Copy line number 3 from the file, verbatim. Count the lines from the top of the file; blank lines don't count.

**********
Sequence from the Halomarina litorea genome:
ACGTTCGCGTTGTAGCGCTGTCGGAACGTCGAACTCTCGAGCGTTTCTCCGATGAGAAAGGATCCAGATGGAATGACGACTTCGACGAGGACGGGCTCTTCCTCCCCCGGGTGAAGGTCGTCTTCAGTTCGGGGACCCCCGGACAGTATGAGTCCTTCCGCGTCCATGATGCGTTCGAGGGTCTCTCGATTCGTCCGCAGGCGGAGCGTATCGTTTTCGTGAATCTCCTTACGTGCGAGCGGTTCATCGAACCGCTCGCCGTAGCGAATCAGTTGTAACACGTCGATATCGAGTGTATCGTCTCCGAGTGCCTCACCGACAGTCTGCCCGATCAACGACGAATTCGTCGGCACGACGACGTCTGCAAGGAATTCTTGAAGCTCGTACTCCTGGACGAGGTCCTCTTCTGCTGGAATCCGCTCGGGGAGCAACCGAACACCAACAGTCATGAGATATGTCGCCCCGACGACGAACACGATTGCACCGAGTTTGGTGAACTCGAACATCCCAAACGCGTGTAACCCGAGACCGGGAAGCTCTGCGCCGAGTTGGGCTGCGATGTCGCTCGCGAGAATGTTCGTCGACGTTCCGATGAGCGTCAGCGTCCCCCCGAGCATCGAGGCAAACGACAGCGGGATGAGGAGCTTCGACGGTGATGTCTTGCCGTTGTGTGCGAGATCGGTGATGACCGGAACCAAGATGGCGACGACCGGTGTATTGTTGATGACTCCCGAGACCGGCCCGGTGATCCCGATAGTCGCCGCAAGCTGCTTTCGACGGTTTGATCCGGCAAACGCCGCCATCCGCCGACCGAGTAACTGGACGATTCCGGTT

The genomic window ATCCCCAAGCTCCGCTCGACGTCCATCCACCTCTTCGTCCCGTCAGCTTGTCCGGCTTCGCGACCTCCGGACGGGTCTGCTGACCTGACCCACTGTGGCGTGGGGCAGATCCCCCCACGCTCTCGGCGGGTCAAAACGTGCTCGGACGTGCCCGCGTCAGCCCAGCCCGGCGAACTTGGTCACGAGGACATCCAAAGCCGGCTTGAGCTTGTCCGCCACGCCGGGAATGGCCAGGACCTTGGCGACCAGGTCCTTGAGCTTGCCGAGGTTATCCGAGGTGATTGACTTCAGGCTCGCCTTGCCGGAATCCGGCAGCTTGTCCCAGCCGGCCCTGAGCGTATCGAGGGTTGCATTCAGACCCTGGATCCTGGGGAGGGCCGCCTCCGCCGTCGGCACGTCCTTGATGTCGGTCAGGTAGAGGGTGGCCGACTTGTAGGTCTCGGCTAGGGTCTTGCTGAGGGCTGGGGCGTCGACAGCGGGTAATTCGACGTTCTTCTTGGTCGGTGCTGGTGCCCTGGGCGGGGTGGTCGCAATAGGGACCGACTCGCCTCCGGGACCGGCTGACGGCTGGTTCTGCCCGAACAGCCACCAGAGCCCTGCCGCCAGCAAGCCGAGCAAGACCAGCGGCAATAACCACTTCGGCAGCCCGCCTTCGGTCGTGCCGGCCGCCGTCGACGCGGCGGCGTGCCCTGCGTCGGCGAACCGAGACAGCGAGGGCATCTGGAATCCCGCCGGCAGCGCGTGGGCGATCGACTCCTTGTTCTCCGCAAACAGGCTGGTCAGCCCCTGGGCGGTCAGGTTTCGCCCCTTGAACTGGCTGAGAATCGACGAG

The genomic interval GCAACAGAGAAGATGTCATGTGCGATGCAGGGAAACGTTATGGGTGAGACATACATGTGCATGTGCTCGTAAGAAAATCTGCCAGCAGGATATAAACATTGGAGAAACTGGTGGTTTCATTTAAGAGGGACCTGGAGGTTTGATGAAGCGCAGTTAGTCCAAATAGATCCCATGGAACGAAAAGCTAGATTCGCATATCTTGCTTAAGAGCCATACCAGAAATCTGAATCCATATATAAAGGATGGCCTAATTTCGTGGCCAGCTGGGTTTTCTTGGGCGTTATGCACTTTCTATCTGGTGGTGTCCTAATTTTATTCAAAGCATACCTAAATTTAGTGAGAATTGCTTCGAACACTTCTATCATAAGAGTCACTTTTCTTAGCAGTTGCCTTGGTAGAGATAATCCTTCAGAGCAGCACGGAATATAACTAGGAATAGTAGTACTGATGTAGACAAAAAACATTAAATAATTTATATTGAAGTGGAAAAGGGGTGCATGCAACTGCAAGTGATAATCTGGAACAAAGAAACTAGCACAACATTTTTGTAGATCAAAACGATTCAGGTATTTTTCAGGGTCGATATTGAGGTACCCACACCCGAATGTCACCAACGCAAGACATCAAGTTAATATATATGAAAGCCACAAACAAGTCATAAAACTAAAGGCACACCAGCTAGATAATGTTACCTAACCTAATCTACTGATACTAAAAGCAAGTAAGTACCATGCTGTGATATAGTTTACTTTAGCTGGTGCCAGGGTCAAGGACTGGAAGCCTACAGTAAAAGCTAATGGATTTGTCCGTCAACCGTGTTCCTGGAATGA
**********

The genomic window ATCCCCAAGCTCCGCTCGACGTCCATCCACCTCTTCGTCCCGTCAGCTTGTCCGGCTTCGCGACCTCCGGACGGGTCTGCTGACCTGACCCACTGTGGCGTGGGGCAGATCCCCCCACGCTCTCGGCGGGTCAAAACGTGCTCGGACGTGCCCGCGTCAGCCCAGCCCGGCGAACTTGGTCACGAGGACATCCAAAGCCGGCTTGAGCTTGTCCGCCACGCCGGGAATGGCCAGGACCTTGGCGACCAGGTCCTTGAGCTTGCCGAGGTTATCCGAGGTGATTGACTTCAGGCTCGCCTTGCCGGAATCCGGCAGCTTGTCCCAGCCGGCCCTGAGCGTATCGAGGGTTGCATTCAGACCCTGGATCCTGGGGAGGGCCGCCTCCGCCGTCGGCACGTCCTTGATGTCGGTCAGGTAGAGGGTGGCCGACTTGTAGGTCTCGGCTAGGGTCTTGCTGAGGGCTGGGGCGTCGACAGCGGGTAATTCGACGTTCTTCTTGGTCGGTGCTGGTGCCCTGGGCGGGGTGGTCGCAATAGGGACCGACTCGCCTCCGGGACCGGCTGACGGCTGGTTCTGCCCGAACAGCCACCAGAGCCCTGCCGCCAGCAAGCCGAGCAAGACCAGCGGCAATAACCACTTCGGCAGCCCGCCTTCGGTCGTGCCGGCCGCCGTCGACGCGGCGGCGTGCCCTGCGTCGGCGAACCGAGACAGCGAGGGCATCTGGAATCCCGCCGGCAGCGCGTGGGCGATCGACTCCTTGTTCTCCGCAAACAGGCTGGTCAGCCCCTGGGCGGTCAGGTTTCGCCCCTTGAACTGGCTGAGAATCGACGAG